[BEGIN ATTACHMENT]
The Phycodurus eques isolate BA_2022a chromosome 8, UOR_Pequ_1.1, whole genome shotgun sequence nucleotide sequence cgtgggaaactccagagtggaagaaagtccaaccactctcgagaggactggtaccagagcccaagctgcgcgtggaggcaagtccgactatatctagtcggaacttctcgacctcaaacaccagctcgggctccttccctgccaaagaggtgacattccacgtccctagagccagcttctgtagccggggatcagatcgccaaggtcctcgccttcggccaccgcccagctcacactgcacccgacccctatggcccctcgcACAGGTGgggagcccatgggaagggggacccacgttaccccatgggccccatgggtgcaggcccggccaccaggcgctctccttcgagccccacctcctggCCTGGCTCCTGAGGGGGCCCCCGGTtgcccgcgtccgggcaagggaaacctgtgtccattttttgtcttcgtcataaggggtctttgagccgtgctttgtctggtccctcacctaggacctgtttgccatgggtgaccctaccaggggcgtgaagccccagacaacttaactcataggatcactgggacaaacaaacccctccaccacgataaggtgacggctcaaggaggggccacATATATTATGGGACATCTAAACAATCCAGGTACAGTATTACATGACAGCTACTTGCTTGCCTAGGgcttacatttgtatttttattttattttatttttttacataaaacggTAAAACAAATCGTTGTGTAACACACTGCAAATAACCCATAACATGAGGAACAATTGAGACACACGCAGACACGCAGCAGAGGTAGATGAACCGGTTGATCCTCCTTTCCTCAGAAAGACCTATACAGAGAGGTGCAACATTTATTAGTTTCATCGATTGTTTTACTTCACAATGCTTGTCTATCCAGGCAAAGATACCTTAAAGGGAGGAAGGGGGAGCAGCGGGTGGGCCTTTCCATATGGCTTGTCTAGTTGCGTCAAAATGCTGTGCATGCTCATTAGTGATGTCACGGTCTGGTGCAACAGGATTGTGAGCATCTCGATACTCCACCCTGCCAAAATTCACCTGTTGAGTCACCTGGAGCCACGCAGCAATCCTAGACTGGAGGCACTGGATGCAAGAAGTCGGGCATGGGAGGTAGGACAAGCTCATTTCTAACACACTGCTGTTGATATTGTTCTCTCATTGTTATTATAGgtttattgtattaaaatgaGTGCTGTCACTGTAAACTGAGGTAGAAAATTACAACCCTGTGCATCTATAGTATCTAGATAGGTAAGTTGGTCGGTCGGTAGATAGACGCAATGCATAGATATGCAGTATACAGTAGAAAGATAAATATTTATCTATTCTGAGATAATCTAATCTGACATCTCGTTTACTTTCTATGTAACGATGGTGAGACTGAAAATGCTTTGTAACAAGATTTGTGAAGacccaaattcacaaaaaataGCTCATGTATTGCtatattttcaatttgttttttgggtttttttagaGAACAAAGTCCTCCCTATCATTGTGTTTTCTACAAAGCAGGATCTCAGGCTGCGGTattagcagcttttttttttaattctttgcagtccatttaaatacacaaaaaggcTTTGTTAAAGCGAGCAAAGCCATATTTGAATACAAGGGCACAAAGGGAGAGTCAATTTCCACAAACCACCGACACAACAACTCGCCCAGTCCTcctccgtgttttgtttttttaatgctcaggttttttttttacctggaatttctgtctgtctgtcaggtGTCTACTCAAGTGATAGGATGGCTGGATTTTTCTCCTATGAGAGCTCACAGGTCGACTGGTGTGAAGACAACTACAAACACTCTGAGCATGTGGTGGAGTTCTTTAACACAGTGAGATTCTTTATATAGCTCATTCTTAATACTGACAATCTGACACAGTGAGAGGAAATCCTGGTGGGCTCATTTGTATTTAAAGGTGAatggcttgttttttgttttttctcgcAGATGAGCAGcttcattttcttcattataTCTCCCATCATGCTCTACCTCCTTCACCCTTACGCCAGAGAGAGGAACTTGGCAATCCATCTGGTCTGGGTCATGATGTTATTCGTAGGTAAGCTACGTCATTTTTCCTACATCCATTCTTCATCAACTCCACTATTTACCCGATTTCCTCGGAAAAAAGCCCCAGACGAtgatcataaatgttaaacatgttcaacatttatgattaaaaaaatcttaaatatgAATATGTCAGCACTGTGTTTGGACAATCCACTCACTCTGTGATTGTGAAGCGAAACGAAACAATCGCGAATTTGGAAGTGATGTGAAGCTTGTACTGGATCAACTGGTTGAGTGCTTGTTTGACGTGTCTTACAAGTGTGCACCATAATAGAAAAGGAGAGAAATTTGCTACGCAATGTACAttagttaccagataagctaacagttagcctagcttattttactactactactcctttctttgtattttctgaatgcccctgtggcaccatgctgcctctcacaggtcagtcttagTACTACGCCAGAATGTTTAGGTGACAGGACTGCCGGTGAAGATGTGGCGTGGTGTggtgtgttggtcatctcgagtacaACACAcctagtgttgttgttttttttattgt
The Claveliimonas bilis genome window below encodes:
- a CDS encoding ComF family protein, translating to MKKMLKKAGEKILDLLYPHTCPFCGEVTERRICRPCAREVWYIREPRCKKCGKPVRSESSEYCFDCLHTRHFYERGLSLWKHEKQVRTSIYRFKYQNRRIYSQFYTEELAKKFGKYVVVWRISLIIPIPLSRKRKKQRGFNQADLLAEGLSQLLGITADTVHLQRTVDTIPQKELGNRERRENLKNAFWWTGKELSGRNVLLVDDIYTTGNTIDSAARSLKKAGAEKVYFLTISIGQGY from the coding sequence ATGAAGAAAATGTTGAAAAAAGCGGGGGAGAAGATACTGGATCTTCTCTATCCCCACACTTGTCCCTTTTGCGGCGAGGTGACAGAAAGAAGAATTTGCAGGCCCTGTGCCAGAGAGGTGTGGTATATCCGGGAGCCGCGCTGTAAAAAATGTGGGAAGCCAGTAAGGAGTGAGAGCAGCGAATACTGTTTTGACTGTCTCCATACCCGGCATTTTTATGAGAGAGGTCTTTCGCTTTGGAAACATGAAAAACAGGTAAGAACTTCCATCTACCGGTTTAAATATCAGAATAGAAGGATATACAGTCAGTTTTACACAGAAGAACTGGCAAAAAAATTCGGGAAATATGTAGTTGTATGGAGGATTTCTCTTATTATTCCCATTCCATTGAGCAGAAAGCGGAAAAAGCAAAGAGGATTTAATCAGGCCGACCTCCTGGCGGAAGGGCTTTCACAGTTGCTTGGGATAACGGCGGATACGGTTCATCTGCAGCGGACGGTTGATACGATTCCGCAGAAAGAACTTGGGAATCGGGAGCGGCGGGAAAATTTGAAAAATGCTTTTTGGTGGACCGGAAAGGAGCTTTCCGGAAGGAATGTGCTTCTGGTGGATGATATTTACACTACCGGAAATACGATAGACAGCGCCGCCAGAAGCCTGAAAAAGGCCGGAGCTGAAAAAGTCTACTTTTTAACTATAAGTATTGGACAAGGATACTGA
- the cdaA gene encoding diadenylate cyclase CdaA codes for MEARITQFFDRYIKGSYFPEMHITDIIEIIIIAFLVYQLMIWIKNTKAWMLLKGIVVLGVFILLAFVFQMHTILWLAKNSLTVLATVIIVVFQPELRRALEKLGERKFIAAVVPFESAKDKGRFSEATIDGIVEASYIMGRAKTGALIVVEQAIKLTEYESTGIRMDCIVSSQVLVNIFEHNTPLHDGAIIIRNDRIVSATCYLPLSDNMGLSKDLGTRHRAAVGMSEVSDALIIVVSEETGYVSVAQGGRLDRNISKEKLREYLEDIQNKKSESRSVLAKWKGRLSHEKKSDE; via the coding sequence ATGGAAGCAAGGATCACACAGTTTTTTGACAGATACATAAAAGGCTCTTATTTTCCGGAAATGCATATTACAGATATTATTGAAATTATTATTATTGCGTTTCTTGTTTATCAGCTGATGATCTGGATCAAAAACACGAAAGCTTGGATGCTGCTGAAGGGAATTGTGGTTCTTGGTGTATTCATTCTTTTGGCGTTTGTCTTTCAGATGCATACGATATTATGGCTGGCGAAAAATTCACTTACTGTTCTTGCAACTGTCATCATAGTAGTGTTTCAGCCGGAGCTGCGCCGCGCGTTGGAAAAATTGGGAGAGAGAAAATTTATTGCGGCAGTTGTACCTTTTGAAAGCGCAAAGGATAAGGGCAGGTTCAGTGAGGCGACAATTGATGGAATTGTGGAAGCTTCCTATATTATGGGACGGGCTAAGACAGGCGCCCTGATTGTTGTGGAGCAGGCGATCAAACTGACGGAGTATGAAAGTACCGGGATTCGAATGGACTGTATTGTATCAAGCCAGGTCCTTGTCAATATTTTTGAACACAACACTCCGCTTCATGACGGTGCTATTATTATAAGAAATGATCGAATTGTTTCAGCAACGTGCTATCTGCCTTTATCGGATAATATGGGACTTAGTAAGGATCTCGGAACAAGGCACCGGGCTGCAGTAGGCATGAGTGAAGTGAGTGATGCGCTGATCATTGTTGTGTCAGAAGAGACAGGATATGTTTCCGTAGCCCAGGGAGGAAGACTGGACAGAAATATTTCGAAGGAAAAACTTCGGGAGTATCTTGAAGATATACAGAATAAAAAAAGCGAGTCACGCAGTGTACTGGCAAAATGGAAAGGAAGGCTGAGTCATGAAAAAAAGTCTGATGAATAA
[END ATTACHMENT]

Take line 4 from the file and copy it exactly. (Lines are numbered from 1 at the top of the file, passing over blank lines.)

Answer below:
- the cdaA gene encoding diadenylate cyclase CdaA codes for MEARITQFFDRYIKGSYFPEMHITDIIEIIIIAFLVYQLMIWIKNTKAWMLLKGIVVLGVFILLAFVFQMHTILWLAKNSLTVLATVIIVVFQPELRRALEKLGERKFIAAVVPFESAKDKGRFSEATIDGIVEASYIMGRAKTGALIVVEQAIKLTEYESTGIRMDCIVSSQVLVNIFEHNTPLHDGAIIIRNDRIVSATCYLPLSDNMGLSKDLGTRHRAAVGMSEVSDALIIVVSEETGYVSVAQGGRLDRNISKEKLREYLEDIQNKKSESRSVLAKWKGRLSHEKKSDE; via the coding sequence ATGGAAGCAAGGATCACACAGTTTTTTGACAGATACATAAAAGGCTCTTATTTTCCGGAAATGCATATTACAGATATTATTGAAATTATTATTATTGCGTTTCTTGTTTATCAGCTGATGATCTGGATCAAAAACACGAAAGCTTGGATGCTGCTGAAGGGAATTGTGGTTCTTGGTGTATTCATTCTTTTGGCGTTTGTCTTTCAGATGCATACGATATTATGGCTGGCGAAAAATTCACTTACTGTTCTTGCAACTGTCATCATAGTAGTGTTTCAGCCGGAGCTGCGCCGCGCGTTGGAAAAATTGGGAGAGAGAAAATTTATTGCGGCAGTTGTACCTTTTGAAAGCGCAAAGGATAAGGGCAGGTTCAGTGAGGCGACAATTGATGGAATTGTGGAAGCTTCCTATATTATGGGACGGGCTAAGACAGGCGCCCTGATTGTTGTGGAGCAGGCGATCAAACTGACGGAGTATGAAAGTACCGGGATTCGAATGGACTGTATTGTATCAAGCCAGGTCCTTGTCAATATTTTTGAACACAACACTCCGCTTCATGACGGTGCTATTATTATAAGAAATGATCGAATTGTTTCAGCAACGTGCTATCTGCCTTTATCGGATAATATGGGACTTAGTAAGGATCTCGGAACAAGGCACCGGGCTGCAGTAGGCATGAGTGAAGTGAGTGATGCGCTGATCATTGTTGTGTCAGAAGAGACAGGATATGTTTCCGTAGCCCAGGGAGGAAGACTGGACAGAAATATTTCGAAGGAAAAACTTCGGGAGTATCTTGAAGATATACAGAATAAAAAAAGCGAGTCACGCAGTGTACTGGCAAAATGGAAAGGAAGGCTGAGTCATGAAAAAAAGTCTGATGAATAA